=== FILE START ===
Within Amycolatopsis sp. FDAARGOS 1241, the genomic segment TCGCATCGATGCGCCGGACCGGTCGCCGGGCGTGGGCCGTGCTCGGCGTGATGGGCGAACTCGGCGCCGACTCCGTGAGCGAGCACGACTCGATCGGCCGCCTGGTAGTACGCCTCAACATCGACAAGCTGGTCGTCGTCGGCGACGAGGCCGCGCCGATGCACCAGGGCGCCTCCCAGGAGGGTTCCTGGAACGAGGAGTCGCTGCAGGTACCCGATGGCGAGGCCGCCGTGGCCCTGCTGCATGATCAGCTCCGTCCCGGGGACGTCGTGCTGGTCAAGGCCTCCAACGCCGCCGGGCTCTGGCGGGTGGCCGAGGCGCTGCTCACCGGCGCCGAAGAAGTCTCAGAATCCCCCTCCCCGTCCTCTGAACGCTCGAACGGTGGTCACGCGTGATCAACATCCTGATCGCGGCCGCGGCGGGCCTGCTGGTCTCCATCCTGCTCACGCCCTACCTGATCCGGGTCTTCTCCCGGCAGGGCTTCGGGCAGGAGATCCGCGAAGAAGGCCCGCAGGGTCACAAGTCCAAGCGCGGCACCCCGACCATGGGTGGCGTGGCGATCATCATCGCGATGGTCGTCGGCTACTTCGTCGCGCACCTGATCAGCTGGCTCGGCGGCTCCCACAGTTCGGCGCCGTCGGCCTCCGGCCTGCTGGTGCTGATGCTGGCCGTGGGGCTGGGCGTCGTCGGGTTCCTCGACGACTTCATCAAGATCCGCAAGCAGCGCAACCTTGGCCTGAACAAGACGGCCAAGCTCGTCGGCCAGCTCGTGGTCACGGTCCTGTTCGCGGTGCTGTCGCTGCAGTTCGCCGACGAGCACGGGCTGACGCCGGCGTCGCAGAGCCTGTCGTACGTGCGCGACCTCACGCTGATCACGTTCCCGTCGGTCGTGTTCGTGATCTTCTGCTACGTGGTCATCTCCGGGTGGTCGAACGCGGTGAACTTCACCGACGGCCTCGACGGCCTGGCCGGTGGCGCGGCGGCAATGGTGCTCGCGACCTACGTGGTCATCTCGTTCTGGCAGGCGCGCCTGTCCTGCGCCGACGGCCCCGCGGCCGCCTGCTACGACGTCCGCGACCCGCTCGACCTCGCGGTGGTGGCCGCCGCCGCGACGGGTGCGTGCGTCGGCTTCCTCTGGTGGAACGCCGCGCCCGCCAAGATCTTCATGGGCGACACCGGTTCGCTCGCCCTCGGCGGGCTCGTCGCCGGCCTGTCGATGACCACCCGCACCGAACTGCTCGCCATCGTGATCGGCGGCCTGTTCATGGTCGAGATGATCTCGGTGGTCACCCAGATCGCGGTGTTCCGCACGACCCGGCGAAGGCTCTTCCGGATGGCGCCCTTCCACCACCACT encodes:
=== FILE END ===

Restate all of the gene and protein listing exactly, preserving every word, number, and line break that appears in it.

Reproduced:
Within Amycolatopsis sp. FDAARGOS 1241, the genomic segment TCGCATCGATGCGCCGGACCGGTCGCCGGGCGTGGGCCGTGCTCGGCGTGATGGGCGAACTCGGCGCCGACTCCGTGAGCGAGCACGACTCGATCGGCCGCCTGGTAGTACGCCTCAACATCGACAAGCTGGTCGTCGTCGGCGACGAGGCCGCGCCGATGCACCAGGGCGCCTCCCAGGAGGGTTCCTGGAACGAGGAGTCGCTGCAGGTACCCGATGGCGAGGCCGCCGTGGCCCTGCTGCATGATCAGCTCCGTCCCGGGGACGTCGTGCTGGTCAAGGCCTCCAACGCCGCCGGGCTCTGGCGGGTGGCCGAGGCGCTGCTCACCGGCGCCGAAGAAGTCTCAGAATCCCCCTCCCCGTCCTCTGAACGCTCGAACGGTGGTCACGCGTGATCAACATCCTGATCGCGGCCGCGGCGGGCCTGCTGGTCTCCATCCTGCTCACGCCCTACCTGATCCGGGTCTTCTCCCGGCAGGGCTTCGGGCAGGAGATCCGCGAAGAAGGCCCGCAGGGTCACAAGTCCAAGCGCGGCACCCCGACCATGGGTGGCGTGGCGATCATCATCGCGATGGTCGTCGGCTACTTCGTCGCGCACCTGATCAGCTGGCTCGGCGGCTCCCACAGTTCGGCGCCGTCGGCCTCCGGCCTGCTGGTGCTGATGCTGGCCGTGGGGCTGGGCGTCGTCGGGTTCCTCGACGACTTCATCAAGATCCGCAAGCAGCGCAACCTTGGCCTGAACAAGACGGCCAAGCTCGTCGGCCAGCTCGTGGTCACGGTCCTGTTCGCGGTGCTGTCGCTGCAGTTCGCCGACGAGCACGGGCTGACGCCGGCGTCGCAGAGCCTGTCGTACGTGCGCGACCTCACGCTGATCACGTTCCCGTCGGTCGTGTTCGTGATCTTCTGCTACGTGGTCATCTCCGGGTGGTCGAACGCGGTGAACTTCACCGACGGCCTCGACGGCCTGGCCGGTGGCGCGGCGGCAATGGTGCTCGCGACCTACGTGGTCATCTCGTTCTGGCAGGCGCGCCTGTCCTGCGCCGACGGCCCCGCGGCCGCCTGCTACGACGTCCGCGACCCGCTCGACCTCGCGGTGGTGGCCGCCGCCGCGACGGGTGCGTGCGTCGGCTTCCTCTGGTGGAACGCCGCGCCCGCCAAGATCTTCATGGGCGACACCGGTTCGCTCGCCCTCGGCGGGCTCGTCGCCGGCCTGTCGATGACCACCCGCACCGAACTGCTCGCCATCGTGATCGGCGGCCTGTTCATGGTCGAGATGATCTCGGTGGTCACCCAGATCGCGGTGTTCCGCACGACCCGGCGAAGGCTCTTCCGGATGGCGCCCTTCCACCACCACT encodes: